Hip line

Thigh length. Another 1980s throw back, or perhaps a 1930s look. I know quite a few people who choose this length to “hide” or cover their bum. I am not sure it works. It can emphasise the bottom as the hem comes in underneath, especially if the legs are relatively short. But there is always something rather romantic about the boyfriend jersey look. Too big, sloppy, cosy and enveloping, very casual and outdoorsy. There is definitely a place for this look.

Thigh length sweater (dress)

So keep on knitting, round and round, using that lovely knit all day stocking stitch. Until as Mrs Z would say you are “sick of it”. I think that is me. This time my boredom threshold was about 17″.

Maybe your eyes are hurting from all these stripes…

Try to get to the same stage by next Saturday, when we will do our sleeves. Hope the pace is good for you all.

There are a group of us on Instagram if you look at our hashtag #ezraglanKAL – most are doing stripes and there are some wonderful colour combinations out there. I am beginning to wish I had two on the go!

Do tell us how you are getting on, ask any questions, or share your learning. Many thanks Ladies!

26 Responses

  1. Mags

    Agreed, your mum looks beautiful. My progress is pathetic. Perhaps a mistake going with the bebycashmero as it’s a slow knit! I’m still on the rib.

    • fabrickated

      Sorry to hear this Mags. Once you have the ribbing done it is on to automatic pilot. Maybe you can get the bodice done in a week. If not you can catch up I am sure. You are a quick and competent knitter. I look forward to seeing the finished jersey.

  2. Celtic mum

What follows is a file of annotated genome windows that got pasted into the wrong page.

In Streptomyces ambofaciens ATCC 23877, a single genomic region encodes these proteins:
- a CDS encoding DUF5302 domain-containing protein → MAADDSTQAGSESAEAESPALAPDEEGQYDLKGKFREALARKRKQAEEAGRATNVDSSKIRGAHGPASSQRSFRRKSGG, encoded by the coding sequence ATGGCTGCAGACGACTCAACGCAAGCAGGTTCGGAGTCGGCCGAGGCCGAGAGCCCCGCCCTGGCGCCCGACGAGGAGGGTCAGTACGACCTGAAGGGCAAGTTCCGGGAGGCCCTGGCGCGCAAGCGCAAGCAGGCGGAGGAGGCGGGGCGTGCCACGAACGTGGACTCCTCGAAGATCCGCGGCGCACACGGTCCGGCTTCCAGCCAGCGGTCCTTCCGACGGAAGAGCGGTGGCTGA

My pullover is coming along “tickety boo”, just had a brain wave, how sweet would it be to make a cardigan as well if I didn’t make a tube.

    • fabrickated

      Glad to hear it Celtic Mum! You can make this as a jumper and then steek it. I have done this and it worked out pretty well.

  3. Stephanie

    I’m a bit late in joining the party as it has taken some time to gather the assorted wool colours together – we might produce the sheep but the wool is harder to find. Anyway nearly finished the rib. At the current rate of progress not sure I will be ready for the sleeves next weekend. After a 22-year knitting hiatus I am a bit slow.

    • fabrickated

      Ha ha. Oh don’t worry. Your knitting muscles must be feeling a bit stiff! I should think you will make good progress now. It is just a matter of going round and round and changing colour when you feel like it. As Helene noted the colour changes keep it from getting boring and I am sure you will find it grows quite quickly. Don’t worry about being a week or two behind – there is lots of time to catch up at the end. Well done for getting this far Stephanie.

  4. Karen